In case of the current project of animal morality and the imago Dei this means that the theological doctrine of special creation will be brought into a dialectic conversation with the scientific data as the explanatory aspect of the interpretative circle.  This includes on the one hand an exegetical reading of the relevant Scriptural passages, especially of Gn 1:26-31, as well as a review of the tradition of the doctrine of special creation.  For the exegesis of the Genesis text, historical but also reader-response criticisms will be used. 

         On the other hand, the scientific data from such diverse fields like primatology, cetology, psychology, behavioral biology, paleontology, and evolutionary biology will be reviewed and analyzed.  Here, the two essential philosophical precepts underlying my argument are the assumption of a phylogenetic continuum and with it, of evolutionary parsimony.  The first merely states that life on earth is a continuum extending from the earliest organisms through diverse phylogenetic branches to the great variety of species alive today.  This also includes human beings.  Evolutionary parsimony posits that the underlying mental processes of the same behaviors are the same in closely related species.  Accordingly, it is difficult to imagine that a bonobo embracing another who was the victim of an attack is motivated by something else than the same empathy that would motivate a human under functionally similar circumstances. 

         In a final move of the interpretation circle, I will apply the philosophy of metaphor as developed among others by Paul Ricoeur and Sallie McFague in order to offer a new interpretation of the doctrine of special creation.  According to Paul Ricoeur, what characterizes a metaphor is its intrinsic tension of two opposing interpretations.  In an attempt to interpret a metaphorical utterance literally, its absurdity is revealed, from which the metaphor obtains its result.  In bringing together things that do not go together, metaphors reveal a previously unnoticed relation of meaning, and ultimately new understanding.  Sallie McFague applies this notion of metaphor to theology and draws a close connection between metaphor and theological model.  Models are thus “sustained and systematic metaphors,” and religious language consists of barely anything else.  Central to all theological models is the biblical root-metaphor of a personal deity who is in relationship with creation as its source and sustainer.  To McFague, the objective of all theology is to provide new insightful metaphors and models that express and explicate this relationship with the divine in a meaningful way.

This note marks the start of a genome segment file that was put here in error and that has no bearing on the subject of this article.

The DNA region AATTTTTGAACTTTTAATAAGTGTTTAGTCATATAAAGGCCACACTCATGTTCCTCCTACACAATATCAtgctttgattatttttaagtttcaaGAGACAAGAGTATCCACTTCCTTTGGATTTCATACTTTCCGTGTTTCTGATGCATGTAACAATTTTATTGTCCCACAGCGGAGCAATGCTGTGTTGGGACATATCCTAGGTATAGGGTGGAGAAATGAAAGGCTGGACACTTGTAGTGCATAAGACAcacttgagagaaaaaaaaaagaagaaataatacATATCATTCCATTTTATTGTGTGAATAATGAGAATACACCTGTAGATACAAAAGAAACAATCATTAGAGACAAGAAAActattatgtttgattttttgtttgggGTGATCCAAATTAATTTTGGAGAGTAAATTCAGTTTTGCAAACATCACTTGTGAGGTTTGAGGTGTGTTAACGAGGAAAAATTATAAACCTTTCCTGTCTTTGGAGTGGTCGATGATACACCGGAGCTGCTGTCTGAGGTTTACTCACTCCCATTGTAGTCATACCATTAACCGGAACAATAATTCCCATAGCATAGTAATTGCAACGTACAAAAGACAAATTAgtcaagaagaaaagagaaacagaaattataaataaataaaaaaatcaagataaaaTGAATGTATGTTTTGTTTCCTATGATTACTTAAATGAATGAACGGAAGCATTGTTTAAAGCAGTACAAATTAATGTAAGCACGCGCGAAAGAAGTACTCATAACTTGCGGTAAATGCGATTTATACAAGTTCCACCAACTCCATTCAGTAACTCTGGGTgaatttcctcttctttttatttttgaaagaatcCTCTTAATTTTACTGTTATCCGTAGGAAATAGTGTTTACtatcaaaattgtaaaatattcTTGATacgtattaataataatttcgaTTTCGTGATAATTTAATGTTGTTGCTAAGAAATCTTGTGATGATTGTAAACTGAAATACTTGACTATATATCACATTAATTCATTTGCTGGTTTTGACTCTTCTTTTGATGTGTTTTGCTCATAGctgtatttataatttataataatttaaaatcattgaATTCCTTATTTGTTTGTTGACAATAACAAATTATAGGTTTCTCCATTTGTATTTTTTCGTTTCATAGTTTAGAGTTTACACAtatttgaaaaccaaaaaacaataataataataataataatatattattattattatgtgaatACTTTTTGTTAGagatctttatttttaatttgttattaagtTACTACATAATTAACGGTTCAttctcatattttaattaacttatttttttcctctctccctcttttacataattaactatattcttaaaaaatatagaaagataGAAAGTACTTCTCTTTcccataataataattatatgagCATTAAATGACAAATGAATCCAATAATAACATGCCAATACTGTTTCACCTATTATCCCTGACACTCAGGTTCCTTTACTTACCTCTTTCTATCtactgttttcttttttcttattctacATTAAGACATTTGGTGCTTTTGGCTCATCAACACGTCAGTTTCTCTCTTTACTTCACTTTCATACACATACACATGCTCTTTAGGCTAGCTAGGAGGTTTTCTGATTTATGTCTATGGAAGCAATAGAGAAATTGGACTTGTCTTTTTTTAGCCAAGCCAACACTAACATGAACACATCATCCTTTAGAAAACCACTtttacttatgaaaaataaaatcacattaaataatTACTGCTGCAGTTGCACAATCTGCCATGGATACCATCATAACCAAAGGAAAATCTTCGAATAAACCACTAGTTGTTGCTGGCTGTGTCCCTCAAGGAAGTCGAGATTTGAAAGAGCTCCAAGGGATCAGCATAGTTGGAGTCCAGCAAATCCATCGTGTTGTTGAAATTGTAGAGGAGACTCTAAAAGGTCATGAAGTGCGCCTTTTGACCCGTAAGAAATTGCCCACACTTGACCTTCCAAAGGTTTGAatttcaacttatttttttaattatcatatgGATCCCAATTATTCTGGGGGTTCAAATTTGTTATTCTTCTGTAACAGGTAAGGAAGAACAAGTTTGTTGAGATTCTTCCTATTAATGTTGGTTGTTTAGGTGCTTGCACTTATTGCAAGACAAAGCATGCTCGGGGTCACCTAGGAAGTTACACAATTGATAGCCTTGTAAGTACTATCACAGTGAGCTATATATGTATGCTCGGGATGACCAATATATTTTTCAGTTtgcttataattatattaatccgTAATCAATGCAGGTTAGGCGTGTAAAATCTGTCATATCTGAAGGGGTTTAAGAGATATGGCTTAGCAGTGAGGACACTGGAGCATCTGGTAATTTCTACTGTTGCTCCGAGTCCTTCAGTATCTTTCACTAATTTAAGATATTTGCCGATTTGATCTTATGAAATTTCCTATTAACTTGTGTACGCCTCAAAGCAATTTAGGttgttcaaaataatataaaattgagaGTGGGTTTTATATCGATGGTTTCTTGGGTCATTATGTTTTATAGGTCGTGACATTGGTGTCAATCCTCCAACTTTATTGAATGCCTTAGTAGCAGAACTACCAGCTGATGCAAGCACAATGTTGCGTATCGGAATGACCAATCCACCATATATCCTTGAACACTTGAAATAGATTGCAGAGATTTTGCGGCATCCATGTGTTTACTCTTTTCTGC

The relationship of humans to animals and of the divine to all creation is of central importance to all theology that understands itself as fides quaerens intellectum.  The results of the proposed research will have a direct affect on how we discern the meaning of our existence in an evolving universe and for how we formulate religious concepts of the supernatural cause of the world.  As such, it addresses one of the most pressing issues of theology and science today.  


Return to

[1] O. Putz, Cosmological Hermeneutics: Integration of Theology and Science (Berkeley, CA: Master’s Thesis, Graduate Theological Union, 2006). 

[2] Hans-Georg Gadamer [1960], Wahrheit und Methode. Grundzüge einer philosophischen Hermeneutik (Tübingen: J.C.B. Mohr [Paul Siebeck], 1990); Paul Ricoeur, Interpretation Theory: Discourse and the Surplus of Meaning (Fort Worth: Texas Christian University, 1976).